The Sovietization of Commemoration: The Anti-Religious and Ideological Functions of Soviet Secular Life-Cycle Rituals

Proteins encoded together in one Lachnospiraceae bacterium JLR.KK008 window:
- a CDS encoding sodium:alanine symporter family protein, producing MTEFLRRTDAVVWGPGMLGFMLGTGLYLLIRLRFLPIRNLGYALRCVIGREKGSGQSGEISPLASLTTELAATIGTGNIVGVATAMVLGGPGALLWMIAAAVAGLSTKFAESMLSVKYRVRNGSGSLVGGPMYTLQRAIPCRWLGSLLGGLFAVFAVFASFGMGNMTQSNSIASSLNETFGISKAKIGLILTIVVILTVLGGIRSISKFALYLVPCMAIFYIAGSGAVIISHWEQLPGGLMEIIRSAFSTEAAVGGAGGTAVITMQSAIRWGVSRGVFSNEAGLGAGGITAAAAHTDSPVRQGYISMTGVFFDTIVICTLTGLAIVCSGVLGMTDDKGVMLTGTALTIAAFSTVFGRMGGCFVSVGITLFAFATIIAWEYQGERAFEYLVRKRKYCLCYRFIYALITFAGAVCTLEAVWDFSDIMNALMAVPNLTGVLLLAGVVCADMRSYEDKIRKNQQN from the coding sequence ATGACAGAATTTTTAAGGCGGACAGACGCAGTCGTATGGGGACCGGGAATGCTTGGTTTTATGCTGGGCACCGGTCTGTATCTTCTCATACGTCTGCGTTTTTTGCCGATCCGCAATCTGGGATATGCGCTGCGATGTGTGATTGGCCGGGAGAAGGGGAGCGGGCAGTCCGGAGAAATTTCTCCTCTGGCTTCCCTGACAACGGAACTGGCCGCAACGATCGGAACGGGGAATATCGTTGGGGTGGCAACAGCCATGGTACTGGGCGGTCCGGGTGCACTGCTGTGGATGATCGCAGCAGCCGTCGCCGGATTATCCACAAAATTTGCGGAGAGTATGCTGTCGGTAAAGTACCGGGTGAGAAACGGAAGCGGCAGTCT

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The Soviet campaign to establish an atheist society brought into question the status of life-cycle rituals, the ceremonial markers of major life transitions. Because the development and administration of such rites as christenings, weddings, and funerals had been traditionally dominated by religious authorities, the Soviet state grappled with instituting its own system of secular life-cycle rituals, ideally imbued with uniquely Soviet socialist values. This paper first examines the debate around secular rites in the Soviet Union, which culminated in a second wave of life-cycle ritual development as part of Khrushchev’s anti-religious campaign. It then discusses the forms of Soviet christenings, weddings, and funerals performed from the late 1950s through the end of the Soviet period before concluding with an assessment of the mixed success of these secular life-cycle rituals in relation to their intended functions as replacements for religious ceremonies and as tools for instilling Soviet scientific atheism.